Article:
Saturday, March 31, 2012

Do the wrong thing: Celebrutard Spike Lee publishes wrong address and puts elderly couple in jeopardy

Americans are so stupid. THIS is why you don't try to take the law into your own hands. This may not be sex offender vigilante news but this IS vigilante scum news and why you should let the courts decide a case before you go around trying to get people killed.

Spike Lee to start his own franchise, the New York PRICKS.
Spike Lee, the racist/black supremacist prick who is more damaging to race relations than the KKK, decided he wanted to encourage a little street justice. Just one problem, his little pea brain did not verify the address first:

It was verified by the twits at twitter. That's good enough for Lee!

Turns out this address belonged to some elderly couple (it's Florida, what do you expect?) and they were run out of their homes by vigilante thugs who are whipped up in a feeding frenzy. Oops.

And Right now, Jaleel White is living in fear hoping he's not confused for Spike Lee
by the people wanting to kick Spikey's punk ass

Nothing a little money cannot fix, huh? The lesson for today? Vigilante violence is never a good idea. What more do you expect from a dumbass who publishes the wrong address. That is why I never published an address (trust me AZU, I HAVE most of your home addresses).

Thursday, March 22, 2012

OC prison vigi gets 15 to life for jail beating

I've always wondered why prison inmates think they are somehow just when in jail for terrorizing others. I'm sure the vigi sites will orgasm over this case, but at least the douchebags responsible for this murder are facing justice.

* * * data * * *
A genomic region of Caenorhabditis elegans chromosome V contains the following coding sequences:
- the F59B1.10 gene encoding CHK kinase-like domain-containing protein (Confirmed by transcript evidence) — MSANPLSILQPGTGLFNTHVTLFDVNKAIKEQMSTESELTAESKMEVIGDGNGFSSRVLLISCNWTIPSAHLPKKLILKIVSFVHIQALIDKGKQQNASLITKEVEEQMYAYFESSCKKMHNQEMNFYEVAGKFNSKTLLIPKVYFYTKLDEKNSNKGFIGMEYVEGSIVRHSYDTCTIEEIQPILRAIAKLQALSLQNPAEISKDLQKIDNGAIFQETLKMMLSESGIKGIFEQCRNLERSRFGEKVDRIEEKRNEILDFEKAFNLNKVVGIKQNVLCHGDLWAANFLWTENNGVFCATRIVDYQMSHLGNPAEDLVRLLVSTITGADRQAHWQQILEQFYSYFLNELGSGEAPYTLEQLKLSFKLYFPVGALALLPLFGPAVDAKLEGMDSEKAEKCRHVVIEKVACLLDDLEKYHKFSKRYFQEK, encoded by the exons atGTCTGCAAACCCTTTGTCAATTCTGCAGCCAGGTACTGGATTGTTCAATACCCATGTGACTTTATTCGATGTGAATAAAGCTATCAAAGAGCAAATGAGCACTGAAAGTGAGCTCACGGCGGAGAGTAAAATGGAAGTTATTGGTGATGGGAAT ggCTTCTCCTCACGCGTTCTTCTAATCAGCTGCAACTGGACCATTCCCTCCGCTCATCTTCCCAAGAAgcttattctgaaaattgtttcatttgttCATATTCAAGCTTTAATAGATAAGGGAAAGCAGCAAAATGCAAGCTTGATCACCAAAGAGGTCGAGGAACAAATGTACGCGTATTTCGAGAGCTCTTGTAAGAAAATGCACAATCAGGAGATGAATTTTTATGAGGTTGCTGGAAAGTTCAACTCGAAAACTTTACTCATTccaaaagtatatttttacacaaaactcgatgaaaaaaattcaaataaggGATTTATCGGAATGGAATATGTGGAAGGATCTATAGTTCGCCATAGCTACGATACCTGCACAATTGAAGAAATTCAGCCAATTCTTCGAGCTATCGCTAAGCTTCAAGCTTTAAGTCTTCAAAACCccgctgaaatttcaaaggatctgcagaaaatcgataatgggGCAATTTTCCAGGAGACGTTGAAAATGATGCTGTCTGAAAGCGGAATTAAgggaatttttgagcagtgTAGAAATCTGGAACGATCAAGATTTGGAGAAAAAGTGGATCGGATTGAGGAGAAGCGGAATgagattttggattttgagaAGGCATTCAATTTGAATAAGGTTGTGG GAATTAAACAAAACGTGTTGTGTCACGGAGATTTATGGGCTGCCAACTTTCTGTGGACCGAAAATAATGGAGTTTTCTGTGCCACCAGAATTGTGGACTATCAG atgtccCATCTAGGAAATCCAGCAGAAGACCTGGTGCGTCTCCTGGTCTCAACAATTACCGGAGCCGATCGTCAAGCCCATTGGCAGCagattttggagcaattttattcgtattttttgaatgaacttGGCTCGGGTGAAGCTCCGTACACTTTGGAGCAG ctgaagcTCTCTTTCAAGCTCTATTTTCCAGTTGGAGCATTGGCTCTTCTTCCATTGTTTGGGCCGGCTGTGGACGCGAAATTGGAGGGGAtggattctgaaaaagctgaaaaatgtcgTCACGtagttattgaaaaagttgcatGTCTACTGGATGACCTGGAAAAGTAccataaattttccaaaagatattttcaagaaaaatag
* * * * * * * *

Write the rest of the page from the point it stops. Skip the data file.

Article Tab: Stephen Carlstrom

Published: March 21, 2012 Updated: 3:40 p.m.
Man gets 15-to-life for jail-beating death


SANTA ANA – One of several men convicted in the beating death of an Orange County jail inmate mistakenly believed to be a child molester was sentenced Wednesday to 15 years to life in prison for his role in the 2006 attack in the Theo Lacy branch jail.
Stephen Paul Carlstrom, 43, of Anaheim, kicked John Chamberlain during the attack and was convicted of second-degree murder.
Prosecutors said inmates who participated in the beating targeted Chamberlain because they believed he was a child molester. Chamberlain had been awaiting trial on a misdemeanor charge of possessing child pornography.
He was punched, kicked and stomped on and eventually lost consciousness. He was rushed to a hospital, where he was pronounced dead.
The beating, which triggered several investigations, occurred about 68 feet from where one Orange County sheriff's deputy admitted he was watching "COPS" on television and was dogged by allegations – that were never proven – of deputies helping to set up the Oct. 5, 2006 attack.
"The victim was a captive" with no place to hide, Superior Court Judge James Stotler said at the sentencing.
Also convicted Oct. 25 of second-degree murder were Garret Eugene Aguilar, 29, of Anaheim; Jared Louis Petrovich, 28, of Tustin; Miguel Angel Guillen, 48, of Santa Ana; and Raul Villafana, 25, of Santa Ana.
Carlstrom deserved the sentence he got, Deputy District Attorney Ebrahim Baytieh said after the sentencing.
"There's no doubt in our view he was one of the leaders and part of his job was to check on why Chamberlain was in jail," the prosecutor said.
After the slaying, Carlstrom bragged to an inmate that society should be thankful for the murder of a "chester," Baytieh said.
"One kick is not murder," Carlstrom's attorney Fred Thiagarajah argued at trial, saying that's all his client did to the victim, a contention challenged by prosecutors.
Thiagarajah said Wednesday his client, who was in jail at the time for drug possession, had already gotten beaten by inmates for not following orders and was forced to act.
"This whole case is one tragedy within another tragedy," he said. "The first tragedy could have been avoided by jailers doing their jobs" and the other his client being in jail simply for possession of drugs.
Three other men — Michael Stewart Garten, 26, of Santa Ana; Christopher Teague, 35, of Long Beach; and Jeremy Dezso Culmann, 28, of Corona — pleaded guilty to voluntary manslaughter last year.